Relationship between episodic and chronic migraine
Migraine is classically sub‑divided into EM (<15 headache days [HD]/month) and CM (≥15 HD/month for >3 months)1, depending on headache frequency, considered two different variations of the same disease state. In reality, migraine frequency exists on a spectrum, with one‑third having headache on ≥4 days/month, and 6% qualifying for the diagnosis of CM1.
If headache attacks increase in frequency episodic can transform into chronic migraine
Cristina Tassorelli (University of Pavia, Italy) explained the complex relationship between EM and CM. Patterns of treatment response can differ, suggesting the possibility of both distinct and overlapping biological mechanisms2. If headache attacks increase in frequency, EM can transform into CM over time3.
Cause of significant disability
Level of disability … increased with increasing headache frequency
Migraine is the second largest cause of disability worldwide4, especially in those <50 years, and EM, as well as CM, is associated with significant disability. The International Burden of Migraine Study (n=1821) showed that the level of disability, measured by Migraine Disability Assessment (MIDAS) score, increased with increasing headache frequency1. By 12 to 14 HD/month, approximately 50% of patients had ‘very severe’ disability and 30% ‘severe’, without meeting the criteria for CM. High frequency EM (HFEM; 10 to 14 HD/month) is associated with higher disability levels and greater headache impact than low frequency EM (1 to 9 HD/month), and worsening anxiety and depression5. With HFEM, mild, moderate and severe depression were seen in 36.3%, 10.9% and 1.5% of patients respectively.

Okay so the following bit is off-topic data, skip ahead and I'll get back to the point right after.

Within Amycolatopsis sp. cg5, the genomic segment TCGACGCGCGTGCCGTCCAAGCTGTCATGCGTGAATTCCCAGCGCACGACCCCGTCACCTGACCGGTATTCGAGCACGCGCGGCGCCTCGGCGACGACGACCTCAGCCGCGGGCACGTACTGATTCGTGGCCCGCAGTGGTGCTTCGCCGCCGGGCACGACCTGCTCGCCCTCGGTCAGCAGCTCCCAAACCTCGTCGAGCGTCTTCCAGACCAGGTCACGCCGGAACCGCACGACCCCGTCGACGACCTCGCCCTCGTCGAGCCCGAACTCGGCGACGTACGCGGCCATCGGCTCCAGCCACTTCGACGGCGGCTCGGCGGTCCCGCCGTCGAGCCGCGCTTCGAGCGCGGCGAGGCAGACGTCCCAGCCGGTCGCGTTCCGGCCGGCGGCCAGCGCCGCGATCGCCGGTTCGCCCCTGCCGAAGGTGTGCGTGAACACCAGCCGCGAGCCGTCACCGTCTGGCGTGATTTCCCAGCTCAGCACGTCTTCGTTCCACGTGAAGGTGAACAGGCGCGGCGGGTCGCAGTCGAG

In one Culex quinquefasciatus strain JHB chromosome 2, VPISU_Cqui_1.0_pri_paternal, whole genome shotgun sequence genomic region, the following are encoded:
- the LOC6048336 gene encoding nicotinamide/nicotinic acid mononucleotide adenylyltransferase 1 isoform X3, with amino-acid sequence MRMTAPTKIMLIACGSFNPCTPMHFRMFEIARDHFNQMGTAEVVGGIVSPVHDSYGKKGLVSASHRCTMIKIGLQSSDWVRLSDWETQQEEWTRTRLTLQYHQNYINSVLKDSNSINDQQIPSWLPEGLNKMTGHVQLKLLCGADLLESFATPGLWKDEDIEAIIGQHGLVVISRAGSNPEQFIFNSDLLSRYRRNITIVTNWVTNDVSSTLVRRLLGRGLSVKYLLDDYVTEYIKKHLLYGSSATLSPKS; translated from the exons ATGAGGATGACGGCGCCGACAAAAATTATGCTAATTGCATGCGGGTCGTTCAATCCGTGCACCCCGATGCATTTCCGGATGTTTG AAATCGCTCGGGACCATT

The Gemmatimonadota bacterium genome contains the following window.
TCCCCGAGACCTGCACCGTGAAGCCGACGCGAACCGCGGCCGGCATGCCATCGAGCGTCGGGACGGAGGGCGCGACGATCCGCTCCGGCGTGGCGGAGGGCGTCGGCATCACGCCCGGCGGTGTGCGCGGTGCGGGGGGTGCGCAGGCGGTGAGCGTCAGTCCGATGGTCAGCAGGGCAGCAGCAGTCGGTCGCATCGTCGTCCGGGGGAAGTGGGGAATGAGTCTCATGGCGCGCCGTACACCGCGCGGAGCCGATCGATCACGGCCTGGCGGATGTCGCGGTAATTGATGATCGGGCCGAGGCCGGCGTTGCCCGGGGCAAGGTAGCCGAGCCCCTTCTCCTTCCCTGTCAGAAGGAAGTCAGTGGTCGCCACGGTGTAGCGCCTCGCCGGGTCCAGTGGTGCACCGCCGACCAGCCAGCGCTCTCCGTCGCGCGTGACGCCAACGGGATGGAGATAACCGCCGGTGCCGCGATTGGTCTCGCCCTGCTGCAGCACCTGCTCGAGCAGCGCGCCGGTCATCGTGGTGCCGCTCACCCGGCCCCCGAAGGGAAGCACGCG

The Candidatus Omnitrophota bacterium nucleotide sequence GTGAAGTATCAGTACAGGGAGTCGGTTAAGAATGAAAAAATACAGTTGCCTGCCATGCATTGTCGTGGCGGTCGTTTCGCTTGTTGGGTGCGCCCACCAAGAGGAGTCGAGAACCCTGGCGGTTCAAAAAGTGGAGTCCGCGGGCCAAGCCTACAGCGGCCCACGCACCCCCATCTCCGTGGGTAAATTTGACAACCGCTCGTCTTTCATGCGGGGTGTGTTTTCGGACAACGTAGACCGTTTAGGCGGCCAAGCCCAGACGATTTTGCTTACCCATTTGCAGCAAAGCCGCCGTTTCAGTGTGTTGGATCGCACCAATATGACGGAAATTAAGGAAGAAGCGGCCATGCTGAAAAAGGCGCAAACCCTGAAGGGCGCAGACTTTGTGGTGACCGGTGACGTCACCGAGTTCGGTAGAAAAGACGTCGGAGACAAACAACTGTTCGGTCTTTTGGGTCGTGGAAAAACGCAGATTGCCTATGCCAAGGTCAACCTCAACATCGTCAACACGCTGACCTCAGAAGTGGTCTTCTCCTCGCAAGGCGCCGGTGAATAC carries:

It is insufficient to treat the headache alone
Migraine is a multidimensional disease, and it is insufficient to treat the headache alone. A range of symptoms are associated with the various migraine stages, including light sensitivity, visual disturbances, and cognitive difficulties6. Migraine attacks may be triggered and aggravated by multiple factors, including hormonal fluctuations, flashing lights, and comorbidities such as obesity.
Worldwide, migraine is often under-diagnosed and under-treated, due to misdiagnosis and patients’ expectations of poor treatment outcomes7. More than two‑thirds of patients have either never consulted a physician or have stopped doing so8, and two‑thirds who qualify for preventive treatment do not receive it9.
Three pillars of treatment
Unlike many neurological diseases migraine is a treatable condition
Prof Tassorelli stressed that, unlike many neurological diseases, migraine is a treatable condition10, with the three pillars being:
- Acute treatment (specific and non-specific)
- Preventive treatment (pharmacological and non-pharmacological)
Key is understanding the patient’s treatment goals
Matching the right treatment strategy to the right patient is crucial to successful management of migraine, and key is understanding the patient’s treatment goals. A diary or app can empower the patient in monitoring patterns of symptoms and response to treatment, and the multidisciplinary team can help manage triggers, aggravating factors, and comorbidities.
Educational financial support for this Satellite symposium was provided by Lundbeck.